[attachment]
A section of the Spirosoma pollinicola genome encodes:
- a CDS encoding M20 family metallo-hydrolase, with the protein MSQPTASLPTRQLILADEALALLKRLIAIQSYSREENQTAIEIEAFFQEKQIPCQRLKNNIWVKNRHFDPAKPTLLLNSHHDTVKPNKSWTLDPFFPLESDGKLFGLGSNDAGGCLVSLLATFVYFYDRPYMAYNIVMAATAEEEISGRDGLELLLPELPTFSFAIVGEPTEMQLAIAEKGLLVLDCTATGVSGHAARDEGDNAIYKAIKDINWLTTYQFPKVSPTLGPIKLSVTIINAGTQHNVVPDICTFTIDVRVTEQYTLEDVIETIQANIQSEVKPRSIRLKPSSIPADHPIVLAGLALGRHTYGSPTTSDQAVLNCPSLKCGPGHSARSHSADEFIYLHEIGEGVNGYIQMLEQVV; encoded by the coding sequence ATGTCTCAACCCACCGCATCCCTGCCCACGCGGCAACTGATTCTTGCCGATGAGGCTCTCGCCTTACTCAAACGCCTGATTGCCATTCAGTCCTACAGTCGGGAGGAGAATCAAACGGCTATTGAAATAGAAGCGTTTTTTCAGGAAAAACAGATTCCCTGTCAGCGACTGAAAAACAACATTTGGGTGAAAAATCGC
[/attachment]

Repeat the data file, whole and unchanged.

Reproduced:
A section of the Spirosoma pollinicola genome encodes:
- a CDS encoding M20 family metallo-hydrolase, with the protein MSQPTASLPTRQLILADEALALLKRLIAIQSYSREENQTAIEIEAFFQEKQIPCQRLKNNIWVKNRHFDPAKPTLLLNSHHDTVKPNKSWTLDPFFPLESDGKLFGLGSNDAGGCLVSLLATFVYFYDRPYMAYNIVMAATAEEEISGRDGLELLLPELPTFSFAIVGEPTEMQLAIAEKGLLVLDCTATGVSGHAARDEGDNAIYKAIKDINWLTTYQFPKVSPTLGPIKLSVTIINAGTQHNVVPDICTFTIDVRVTEQYTLEDVIETIQANIQSEVKPRSIRLKPSSIPADHPIVLAGLALGRHTYGSPTTSDQAVLNCPSLKCGPGHSARSHSADEFIYLHEIGEGVNGYIQMLEQVV; encoded by the coding sequence ATGTCTCAACCCACCGCATCCCTGCCCACGCGGCAACTGATTCTTGCCGATGAGGCTCTCGCCTTACTCAAACGCCTGATTGCCATTCAGTCCTACAGTCGGGAGGAGAATCAAACGGCTATTGAAATAGAAGCGTTTTTTCAGGAAAAACAGATTCCCTGTCAGCGACTGAAAAACAACATTTGGGTGAAAAATCGC